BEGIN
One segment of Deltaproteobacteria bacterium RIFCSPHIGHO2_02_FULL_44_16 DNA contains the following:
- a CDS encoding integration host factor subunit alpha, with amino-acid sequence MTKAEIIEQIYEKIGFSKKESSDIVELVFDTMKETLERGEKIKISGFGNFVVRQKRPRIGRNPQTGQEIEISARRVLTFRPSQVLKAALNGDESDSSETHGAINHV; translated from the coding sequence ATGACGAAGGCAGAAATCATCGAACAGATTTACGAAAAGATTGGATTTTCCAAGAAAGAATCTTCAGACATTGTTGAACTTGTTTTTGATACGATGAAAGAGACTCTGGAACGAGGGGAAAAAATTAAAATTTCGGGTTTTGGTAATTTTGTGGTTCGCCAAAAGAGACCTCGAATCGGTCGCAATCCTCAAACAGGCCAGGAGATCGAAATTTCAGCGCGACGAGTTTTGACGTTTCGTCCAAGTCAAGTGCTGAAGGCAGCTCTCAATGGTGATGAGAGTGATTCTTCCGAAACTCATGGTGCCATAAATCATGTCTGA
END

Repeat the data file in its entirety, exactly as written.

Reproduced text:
One segment of Deltaproteobacteria bacterium RIFCSPHIGHO2_02_FULL_44_16 DNA contains the following:
- a CDS encoding integration host factor subunit alpha, with amino-acid sequence MTKAEIIEQIYEKIGFSKKESSDIVELVFDTMKETLERGEKIKISGFGNFVVRQKRPRIGRNPQTGQEIEISARRVLTFRPSQVLKAALNGDESDSSETHGAINHV; translated from the coding sequence ATGACGAAGGCAGAAATCATCGAACAGATTTACGAAAAGATTGGATTTTCCAAGAAAGAATCTTCAGACATTGTTGAACTTGTTTTTGATACGATGAAAGAGACTCTGGAACGAGGGGAAAAAATTAAAATTTCGGGTTTTGGTAATTTTGTGGTTCGCCAAAAGAGACCTCGAATCGGTCGCAATCCTCAAACAGGCCAGGAGATCGAAATTTCAGCGCGACGAGTTTTGACGTTTCGTCCAAGTCAAGTGCTGAAGGCAGCTCTCAATGGTGATGAGAGTGATTCTTCCGAAACTCATGGTGCCATAAATCATGTCTGA